Directed by Michael Madsen
The intellectually and aesthetically ravishing Into Eternity concerns an under-construction, underground bunker in Finland that will store nuclear waste; director Michael "Not That Michael Madsen" Madsen shoots what's been built already hauntingly, like it's the mineshaft in My Bloody Valentine. That's because this documentary is "A Film For The Future" (as per its subtitle), a cautionary report on what this place is and why it's so terrible, so that people of the future will never ever visit it. It's a horror movie. Of course, it's unlikely that people 50,000 years into the future will be able to figure out how to play Into Eternity in whatever format in which they discover it, so it's annoying that Madsen (by match light, for Heaven's sake) continues to address audiences of the future (hope you guys appreciate aughties Eurotrash trip-hop!), and to do so as though they're retarded. ("Man found fire but could not put fire out, so man...")
But it's very easy to look past the movie's faults and enjoy its long stretches of slow, poetic beauty: the eerie tracking shots of empty corridors, the Kubrickian ballet of futuristic machinery moving to Viennese waltzes. Madsen's camera reflects a love for man's mechanical ingenuity that seems at odds with his admonishing attitude toward a species that produced nuclear waste to begin with. It's ostensibly an apolitical film, but Into Eternity ultimately makes a clear argument against nuclear power: not just because there's a potential peak-uranium problem, but because of The Waste Problem.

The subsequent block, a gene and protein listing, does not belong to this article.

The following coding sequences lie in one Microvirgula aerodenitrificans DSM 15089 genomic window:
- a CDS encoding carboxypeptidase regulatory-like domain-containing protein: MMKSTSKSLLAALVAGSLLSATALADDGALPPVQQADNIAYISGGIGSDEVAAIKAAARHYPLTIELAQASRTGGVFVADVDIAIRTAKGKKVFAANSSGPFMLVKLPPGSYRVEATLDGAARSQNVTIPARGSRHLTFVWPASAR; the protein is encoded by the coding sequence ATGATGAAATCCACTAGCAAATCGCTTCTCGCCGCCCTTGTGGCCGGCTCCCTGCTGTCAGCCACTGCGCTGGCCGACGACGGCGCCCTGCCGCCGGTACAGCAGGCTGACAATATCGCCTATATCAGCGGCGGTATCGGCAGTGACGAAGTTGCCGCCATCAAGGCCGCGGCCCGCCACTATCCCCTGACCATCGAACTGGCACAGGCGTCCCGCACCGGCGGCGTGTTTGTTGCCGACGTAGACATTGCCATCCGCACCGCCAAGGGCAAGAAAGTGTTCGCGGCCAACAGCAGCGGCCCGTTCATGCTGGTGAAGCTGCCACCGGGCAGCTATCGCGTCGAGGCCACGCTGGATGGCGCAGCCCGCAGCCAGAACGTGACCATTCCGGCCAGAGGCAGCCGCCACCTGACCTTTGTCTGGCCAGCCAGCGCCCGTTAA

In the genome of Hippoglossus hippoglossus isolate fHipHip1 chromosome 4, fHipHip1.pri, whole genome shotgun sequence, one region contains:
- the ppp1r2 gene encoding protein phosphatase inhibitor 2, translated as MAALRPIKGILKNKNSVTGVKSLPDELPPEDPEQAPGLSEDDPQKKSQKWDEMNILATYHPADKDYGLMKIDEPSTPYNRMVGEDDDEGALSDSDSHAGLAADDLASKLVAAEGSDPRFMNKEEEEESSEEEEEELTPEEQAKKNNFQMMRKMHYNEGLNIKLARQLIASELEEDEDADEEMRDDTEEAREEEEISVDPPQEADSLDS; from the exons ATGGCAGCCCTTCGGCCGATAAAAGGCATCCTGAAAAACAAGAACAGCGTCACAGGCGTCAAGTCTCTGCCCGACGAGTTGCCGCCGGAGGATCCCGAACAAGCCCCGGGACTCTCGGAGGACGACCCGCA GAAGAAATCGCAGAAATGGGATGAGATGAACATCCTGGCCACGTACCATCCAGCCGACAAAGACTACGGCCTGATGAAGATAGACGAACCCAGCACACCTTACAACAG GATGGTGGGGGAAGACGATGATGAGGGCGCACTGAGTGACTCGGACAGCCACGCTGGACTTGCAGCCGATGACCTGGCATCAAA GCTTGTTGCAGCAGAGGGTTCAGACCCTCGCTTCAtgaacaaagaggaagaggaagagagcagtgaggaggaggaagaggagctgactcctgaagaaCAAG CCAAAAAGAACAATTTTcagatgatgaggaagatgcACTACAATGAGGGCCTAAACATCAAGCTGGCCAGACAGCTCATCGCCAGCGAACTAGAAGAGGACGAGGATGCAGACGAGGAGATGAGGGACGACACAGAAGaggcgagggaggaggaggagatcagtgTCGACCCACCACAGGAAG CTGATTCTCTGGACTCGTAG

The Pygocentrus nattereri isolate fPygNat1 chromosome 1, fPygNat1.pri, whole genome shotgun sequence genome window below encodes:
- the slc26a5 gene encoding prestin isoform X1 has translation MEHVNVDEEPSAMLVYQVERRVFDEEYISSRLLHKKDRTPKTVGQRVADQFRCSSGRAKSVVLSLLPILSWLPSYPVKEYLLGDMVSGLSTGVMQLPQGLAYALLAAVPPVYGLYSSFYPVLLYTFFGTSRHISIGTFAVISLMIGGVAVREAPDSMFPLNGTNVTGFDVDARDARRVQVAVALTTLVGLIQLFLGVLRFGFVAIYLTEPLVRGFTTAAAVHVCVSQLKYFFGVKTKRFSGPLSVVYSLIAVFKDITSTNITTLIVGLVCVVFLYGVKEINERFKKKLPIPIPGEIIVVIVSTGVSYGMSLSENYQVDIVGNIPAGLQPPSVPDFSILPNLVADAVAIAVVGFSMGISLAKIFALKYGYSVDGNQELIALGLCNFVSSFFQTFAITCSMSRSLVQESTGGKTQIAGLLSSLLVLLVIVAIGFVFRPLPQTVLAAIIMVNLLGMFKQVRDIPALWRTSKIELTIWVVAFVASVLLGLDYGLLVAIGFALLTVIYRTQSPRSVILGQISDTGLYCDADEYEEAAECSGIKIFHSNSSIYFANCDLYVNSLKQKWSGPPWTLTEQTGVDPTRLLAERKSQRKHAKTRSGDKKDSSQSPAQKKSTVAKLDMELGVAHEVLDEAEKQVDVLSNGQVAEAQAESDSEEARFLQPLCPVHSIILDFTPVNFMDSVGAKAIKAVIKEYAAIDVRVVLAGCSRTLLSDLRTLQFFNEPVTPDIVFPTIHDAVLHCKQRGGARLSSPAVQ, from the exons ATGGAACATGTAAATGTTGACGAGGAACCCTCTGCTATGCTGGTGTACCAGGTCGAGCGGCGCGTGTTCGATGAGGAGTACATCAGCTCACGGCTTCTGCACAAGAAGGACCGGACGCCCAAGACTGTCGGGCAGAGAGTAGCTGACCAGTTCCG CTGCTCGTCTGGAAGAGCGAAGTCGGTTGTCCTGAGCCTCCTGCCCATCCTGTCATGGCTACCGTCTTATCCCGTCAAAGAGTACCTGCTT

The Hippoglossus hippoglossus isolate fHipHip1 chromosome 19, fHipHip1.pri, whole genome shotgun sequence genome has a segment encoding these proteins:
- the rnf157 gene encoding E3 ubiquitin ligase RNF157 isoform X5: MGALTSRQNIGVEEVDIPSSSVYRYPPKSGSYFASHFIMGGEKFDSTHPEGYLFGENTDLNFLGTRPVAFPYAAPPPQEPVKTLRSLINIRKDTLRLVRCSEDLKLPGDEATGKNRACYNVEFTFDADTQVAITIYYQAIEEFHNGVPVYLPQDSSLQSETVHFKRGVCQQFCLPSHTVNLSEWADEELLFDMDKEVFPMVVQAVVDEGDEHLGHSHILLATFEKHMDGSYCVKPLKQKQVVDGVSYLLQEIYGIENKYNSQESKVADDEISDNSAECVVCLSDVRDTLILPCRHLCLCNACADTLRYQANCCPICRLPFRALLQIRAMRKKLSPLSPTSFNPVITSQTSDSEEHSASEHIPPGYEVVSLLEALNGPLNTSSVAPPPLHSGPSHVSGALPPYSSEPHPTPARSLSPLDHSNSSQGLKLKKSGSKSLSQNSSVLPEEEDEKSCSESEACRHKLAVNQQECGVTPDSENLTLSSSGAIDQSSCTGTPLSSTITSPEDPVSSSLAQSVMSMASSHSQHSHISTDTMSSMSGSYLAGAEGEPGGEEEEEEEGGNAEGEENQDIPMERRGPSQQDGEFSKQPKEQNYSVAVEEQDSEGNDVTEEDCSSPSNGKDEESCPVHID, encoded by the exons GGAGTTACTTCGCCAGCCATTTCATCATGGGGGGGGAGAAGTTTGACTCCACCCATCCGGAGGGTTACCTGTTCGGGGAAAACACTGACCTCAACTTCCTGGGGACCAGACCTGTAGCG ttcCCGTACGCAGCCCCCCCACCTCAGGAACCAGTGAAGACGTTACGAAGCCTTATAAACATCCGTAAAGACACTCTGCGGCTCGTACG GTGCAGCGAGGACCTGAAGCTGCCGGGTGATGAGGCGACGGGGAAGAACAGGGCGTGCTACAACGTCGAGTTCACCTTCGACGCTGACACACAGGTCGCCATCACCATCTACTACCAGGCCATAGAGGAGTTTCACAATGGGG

"You can't make nuclear waste disappear," the engineer of the Finnish bunker says. You just have to hide it deep underground for 100,000 years, which will require what would be the longest-standing structure in human history—by an astounding factor! (The pyramids are roughly 5,000 years old.) The film functions as a plea to future generations not to pry open our nuclear waste repositories as we pried open the pharaoh's tombs. There are no treasures to loot here! (Or, will spent plutonium be a valuable resource in 54678 AD?) Will the warnings keep future generations away, or only pique their curiosity? Should we mark the site with skulls and crossbones (would they even understand the pictograms?), or should we let the location simply fade from memory, let the radioactivity fizzle out, forgotten? Will legends about the place survive? These sophisticated and fascinating philosophical inquiries carry the film, along with its lyrical images. If sometimes grating, Into Eternity compensates with its thoughtfulness and beauty. But, if it's supposed to be so scary, maybe it shouldn't be so pretty? Madsen's film falls short of perfection because he can't pick one audience and speak to it alone.
Opens February 2 at Film Forum